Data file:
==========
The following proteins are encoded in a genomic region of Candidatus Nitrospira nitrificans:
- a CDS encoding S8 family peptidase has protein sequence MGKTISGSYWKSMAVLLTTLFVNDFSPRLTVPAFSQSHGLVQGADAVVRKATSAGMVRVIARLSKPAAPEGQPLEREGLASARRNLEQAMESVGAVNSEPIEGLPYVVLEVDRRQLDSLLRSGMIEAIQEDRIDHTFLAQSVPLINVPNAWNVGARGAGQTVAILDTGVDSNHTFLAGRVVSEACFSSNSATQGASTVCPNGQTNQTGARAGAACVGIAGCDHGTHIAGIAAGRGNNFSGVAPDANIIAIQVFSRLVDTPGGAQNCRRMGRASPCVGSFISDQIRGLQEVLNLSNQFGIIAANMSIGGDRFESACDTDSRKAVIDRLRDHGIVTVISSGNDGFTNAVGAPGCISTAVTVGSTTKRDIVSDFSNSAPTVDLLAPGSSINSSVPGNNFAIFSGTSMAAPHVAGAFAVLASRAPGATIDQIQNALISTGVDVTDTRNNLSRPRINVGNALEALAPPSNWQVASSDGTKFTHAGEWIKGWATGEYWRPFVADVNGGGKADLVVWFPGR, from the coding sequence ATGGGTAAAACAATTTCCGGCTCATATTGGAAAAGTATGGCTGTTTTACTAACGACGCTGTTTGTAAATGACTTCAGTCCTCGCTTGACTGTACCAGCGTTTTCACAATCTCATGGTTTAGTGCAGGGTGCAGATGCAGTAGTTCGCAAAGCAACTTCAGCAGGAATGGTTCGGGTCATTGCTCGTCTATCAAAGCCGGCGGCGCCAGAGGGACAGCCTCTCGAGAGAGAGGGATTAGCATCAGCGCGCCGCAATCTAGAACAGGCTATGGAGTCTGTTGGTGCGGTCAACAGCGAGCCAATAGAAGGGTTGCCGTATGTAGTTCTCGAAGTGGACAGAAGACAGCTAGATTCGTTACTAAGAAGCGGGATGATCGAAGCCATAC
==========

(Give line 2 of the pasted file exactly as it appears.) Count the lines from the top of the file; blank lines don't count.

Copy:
- a CDS encoding S8 family peptidase has protein sequence MGKTISGSYWKSMAVLLTTLFVNDFSPRLTVPAFSQSHGLVQGADAVVRKATSAGMVRVIARLSKPAAPEGQPLEREGLASARRNLEQAMESVGAVNSEPIEGLPYVVLEVDRRQLDSLLRSGMIEAIQEDRIDHTFLAQSVPLINVPNAWNVGARGAGQTVAILDTGVDSNHTFLAGRVVSEACFSSNSATQGASTVCPNGQTNQTGARAGAACVGIAGCDHGTHIAGIAAGRGNNFSGVAPDANIIAIQVFSRLVDTPGGAQNCRRMGRASPCVGSFISDQIRGLQEVLNLSNQFGIIAANMSIGGDRFESACDTDSRKAVIDRLRDHGIVTVISSGNDGFTNAVGAPGCISTAVTVGSTTKRDIVSDFSNSAPTVDLLAPGSSINSSVPGNNFAIFSGTSMAAPHVAGAFAVLASRAPGATIDQIQNALISTGVDVTDTRNNLSRPRINVGNALEALAPPSNWQVASSDGTKFTHAGEWIKGWATGEYWRPFVADVNGGGKADLVVWFPGR, from the coding sequence ATGGGTAAAACAATTTCCGGCTCATATTGGAAAAGTATGGCTGTTTTACTAACGACGCTGTTTGTAAATGACTTCAGTCCTCGCTTGACTGTACCAGCGTTTTCACAATCTCATGGTTTAGTGCAGGGTGCAGATGCAGTAGTTCGCAAAGCAACTTCAGCAGGAATGGTTCGGGTCATTGCTCGTCTATCAAAGCCGGCGGCGCCAGAGGGACAGCCTCTCGAGAGAGAGGGATTAGCATCAGCGCGCCGCAATCTAGAACAGGCTATGGAGTCTGTTGGTGCGGTCAACAGCGAGCCAATAGAAGGGTTGCCGTATGTAGTTCTCGAAGTGGACAGAAGACAGCTAGATTCGTTACTAAGAAGCGGGATGATCGAAGCCATAC